Id. (quoting Turley v. Sullivan, 939 F.2d 524, 528 (8th Cir. 1991), in turn quoting Bland v. Bowen, 861 F.2d 533, 535 (8th Cir. 1988)). In Buckner v. Astrue, 646 F.3d 549 (8th Cir. 2011), the Eighth Circuit further explained that a court "will not disturb the denial of benefits so long as the ALJ's decision falls within the available zone of choice.'" Id. at 556 (quoting Bradley v. Astrue, 528 F.3d 1113, 1115 (8th Cir. 2008)). "An ALJ's decision is not outside that zone of choice simply because [a court] might have reached a different conclusion had [the court] been the initial finder of fact.'" Id. Therefore, "even if inconsistent conclusions may be drawn from the evidence, the agency's decision will be upheld if it is supported by substantial evidence on the record as a whole." Guilliams v. Barnhart, 393 F.3d 798, 801 (8th Cir. 2005) (citing Chamberlain v. Shalala, 47 F.3d 1489, 1493 (8th Cir. 1995)); see also Draper v. Colvin, 779 F.3d 556, 559 (8th Cir. 2015) ("If substantial evidence supports the Commissioner's conclusions, th[e] court does not reverse even if it would reach a different conclusion, or merely because substantial evidence also supports the contrary outcome.' Travis v. Astrue, 477 F.3d 1037, 1040 (8th Cir. 2007)."); Cline v. Colvin, 771 F.3d 1098, 1102 (8th Cir. 2014) ("As long as substantial evidence in the record supports the Commissioner's decision, [the court] may not reverse it because substantial evidence exists in the record that would have supported a contrary outcome, or because [the court] would have decided the case differently.' Krogmeier v. Barnhart, 294 F.3d 1019, 1022 (8th Cir. 2002).").

III. FACTS

A. Malcinovic's Education and Employment Background

Malcinovic was born in 1969. She completed the eighth grade in school in Bosnia. Her primary language is Bosnian, but she can speak and read "a little" English. Her past relevant work in the United States consists of being a meat packager at Tyson Foods.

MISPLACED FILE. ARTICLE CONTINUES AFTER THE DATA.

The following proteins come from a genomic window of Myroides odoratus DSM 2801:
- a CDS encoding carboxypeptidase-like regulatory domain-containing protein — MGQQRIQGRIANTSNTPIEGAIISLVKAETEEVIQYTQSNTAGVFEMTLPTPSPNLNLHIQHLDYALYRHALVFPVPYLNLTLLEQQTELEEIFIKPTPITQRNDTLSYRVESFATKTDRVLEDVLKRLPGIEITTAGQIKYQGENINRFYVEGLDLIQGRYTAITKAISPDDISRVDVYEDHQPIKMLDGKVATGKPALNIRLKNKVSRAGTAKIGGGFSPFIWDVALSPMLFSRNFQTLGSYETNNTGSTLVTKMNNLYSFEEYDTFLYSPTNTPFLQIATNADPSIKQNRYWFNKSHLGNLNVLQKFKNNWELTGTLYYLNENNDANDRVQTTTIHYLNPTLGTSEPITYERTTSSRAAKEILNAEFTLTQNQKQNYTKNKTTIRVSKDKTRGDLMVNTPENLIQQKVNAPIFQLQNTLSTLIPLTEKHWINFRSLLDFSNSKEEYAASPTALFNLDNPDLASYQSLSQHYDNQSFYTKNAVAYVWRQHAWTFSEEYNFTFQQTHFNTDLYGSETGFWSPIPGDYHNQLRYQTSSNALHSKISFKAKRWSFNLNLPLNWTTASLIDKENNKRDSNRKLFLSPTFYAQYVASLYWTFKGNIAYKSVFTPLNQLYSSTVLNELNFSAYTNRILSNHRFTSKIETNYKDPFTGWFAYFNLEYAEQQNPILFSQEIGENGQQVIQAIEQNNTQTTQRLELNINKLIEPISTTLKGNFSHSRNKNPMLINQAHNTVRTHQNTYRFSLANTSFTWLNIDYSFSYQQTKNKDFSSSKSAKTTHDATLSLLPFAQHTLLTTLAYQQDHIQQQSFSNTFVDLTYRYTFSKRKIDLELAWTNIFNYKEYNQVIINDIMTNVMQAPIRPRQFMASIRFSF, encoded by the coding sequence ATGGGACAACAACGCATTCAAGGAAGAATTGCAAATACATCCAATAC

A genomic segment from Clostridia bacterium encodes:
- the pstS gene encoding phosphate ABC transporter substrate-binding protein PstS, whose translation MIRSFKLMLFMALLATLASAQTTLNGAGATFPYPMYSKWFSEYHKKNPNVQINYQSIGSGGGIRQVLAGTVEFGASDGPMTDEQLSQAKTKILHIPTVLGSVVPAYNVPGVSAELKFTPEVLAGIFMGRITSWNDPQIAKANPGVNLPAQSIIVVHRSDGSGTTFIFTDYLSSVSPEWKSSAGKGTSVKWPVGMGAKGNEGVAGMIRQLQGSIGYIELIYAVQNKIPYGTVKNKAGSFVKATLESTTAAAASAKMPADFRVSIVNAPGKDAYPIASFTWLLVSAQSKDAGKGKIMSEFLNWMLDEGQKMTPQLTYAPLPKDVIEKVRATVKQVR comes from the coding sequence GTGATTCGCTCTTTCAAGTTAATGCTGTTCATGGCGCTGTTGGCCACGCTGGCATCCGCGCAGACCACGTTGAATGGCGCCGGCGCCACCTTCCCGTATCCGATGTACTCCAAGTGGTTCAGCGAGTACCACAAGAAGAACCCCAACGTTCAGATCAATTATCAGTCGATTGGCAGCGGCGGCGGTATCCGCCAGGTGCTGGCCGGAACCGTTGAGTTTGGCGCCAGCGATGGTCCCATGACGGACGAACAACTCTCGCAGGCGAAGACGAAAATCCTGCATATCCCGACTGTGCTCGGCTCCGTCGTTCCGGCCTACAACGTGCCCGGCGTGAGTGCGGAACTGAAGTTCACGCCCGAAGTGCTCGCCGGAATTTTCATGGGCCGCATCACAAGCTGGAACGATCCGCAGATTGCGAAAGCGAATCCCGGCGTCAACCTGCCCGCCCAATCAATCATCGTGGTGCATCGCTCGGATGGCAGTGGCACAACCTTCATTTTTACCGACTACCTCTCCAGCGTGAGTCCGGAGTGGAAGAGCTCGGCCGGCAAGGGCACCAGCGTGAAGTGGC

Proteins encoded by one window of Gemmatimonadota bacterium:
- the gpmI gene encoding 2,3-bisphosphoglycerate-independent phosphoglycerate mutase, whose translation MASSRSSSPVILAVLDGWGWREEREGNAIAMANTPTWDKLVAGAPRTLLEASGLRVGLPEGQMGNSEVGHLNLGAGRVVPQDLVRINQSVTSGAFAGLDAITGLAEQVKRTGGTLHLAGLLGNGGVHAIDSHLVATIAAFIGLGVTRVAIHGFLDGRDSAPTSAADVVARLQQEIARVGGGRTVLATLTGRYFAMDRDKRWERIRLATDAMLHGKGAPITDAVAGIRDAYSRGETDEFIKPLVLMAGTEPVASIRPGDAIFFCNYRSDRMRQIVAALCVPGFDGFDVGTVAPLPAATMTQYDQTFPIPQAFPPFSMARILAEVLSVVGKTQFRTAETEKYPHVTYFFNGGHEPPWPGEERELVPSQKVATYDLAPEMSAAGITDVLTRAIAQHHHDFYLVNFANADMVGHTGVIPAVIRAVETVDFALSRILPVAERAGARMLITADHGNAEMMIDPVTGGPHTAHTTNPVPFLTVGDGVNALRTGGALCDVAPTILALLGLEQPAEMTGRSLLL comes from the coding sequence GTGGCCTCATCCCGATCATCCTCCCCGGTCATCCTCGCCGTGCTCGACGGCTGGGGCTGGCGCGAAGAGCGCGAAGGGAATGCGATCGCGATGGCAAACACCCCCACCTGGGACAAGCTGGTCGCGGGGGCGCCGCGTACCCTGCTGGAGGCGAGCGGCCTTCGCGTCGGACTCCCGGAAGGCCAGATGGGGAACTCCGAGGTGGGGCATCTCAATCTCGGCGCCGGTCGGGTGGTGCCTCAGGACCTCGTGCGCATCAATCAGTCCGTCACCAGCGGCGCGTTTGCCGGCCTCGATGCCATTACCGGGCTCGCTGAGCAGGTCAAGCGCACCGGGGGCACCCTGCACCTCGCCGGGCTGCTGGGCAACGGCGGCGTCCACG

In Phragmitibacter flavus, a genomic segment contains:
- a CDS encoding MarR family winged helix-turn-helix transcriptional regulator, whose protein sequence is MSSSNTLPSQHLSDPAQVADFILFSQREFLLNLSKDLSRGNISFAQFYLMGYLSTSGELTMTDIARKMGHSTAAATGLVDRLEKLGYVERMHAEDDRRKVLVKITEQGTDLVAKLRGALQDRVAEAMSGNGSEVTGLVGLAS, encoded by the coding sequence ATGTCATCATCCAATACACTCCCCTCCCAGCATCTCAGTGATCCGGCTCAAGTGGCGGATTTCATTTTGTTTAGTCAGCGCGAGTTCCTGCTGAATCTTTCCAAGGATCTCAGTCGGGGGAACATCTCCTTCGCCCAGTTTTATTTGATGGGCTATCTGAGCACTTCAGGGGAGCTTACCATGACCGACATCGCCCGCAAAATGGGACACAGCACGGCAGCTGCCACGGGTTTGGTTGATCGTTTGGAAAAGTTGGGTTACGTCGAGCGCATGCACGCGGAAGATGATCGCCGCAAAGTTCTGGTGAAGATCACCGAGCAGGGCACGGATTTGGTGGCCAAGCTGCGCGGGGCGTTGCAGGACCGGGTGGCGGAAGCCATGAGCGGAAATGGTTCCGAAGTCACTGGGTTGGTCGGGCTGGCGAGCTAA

B. Administrative Hearing Testimony

1. Malcinovic's Testimony

At the administrative hearing, Malcinovic explained that she was injured while working at Tyson Foods. She stated that she believes she is disabled due to back pain and depression. Malcinovic's attorney inquired about her functional abilities:

Q:... And does the [back] pain limit your ability to stand?
A: Yes.
Q: How long can you stand and what happens after you stand that long?
A: I could stand for 15 or 20 minutes. After that, my whole body is just like ready to collapse. Then I have to sit or sometimes even lay down.
Q: And what about sitting? How long can you sit at one time and what happens after you do that?
A: Same, 15, 20 minutes. And after that the pain [is] kicking in and I have to stand up and try to walk around a little bit.
Q: And how long do you have to walk around or stand?
A: Ten, fifteen minutes or so.
Q: Okay. And how far can you walk and what happens after you walk that far?
A: Well, I become tired easily. My legs start, become numb, and I become nervous really easily.
Q: Okay. Do you have problems with bending or kneeling and what problems do you have?
A: Yes, when I try to bend over, I just can't bend over.
Q: Okay. And what about kneeling?
A: It's really painful.
Q: And do you have problems with lifting things and how much can you lift?
A: Well, ... since I was injured, I tried to lift a box and that's when I fell and since then, I never lift anything, because I don't want to experience that same pain ever ...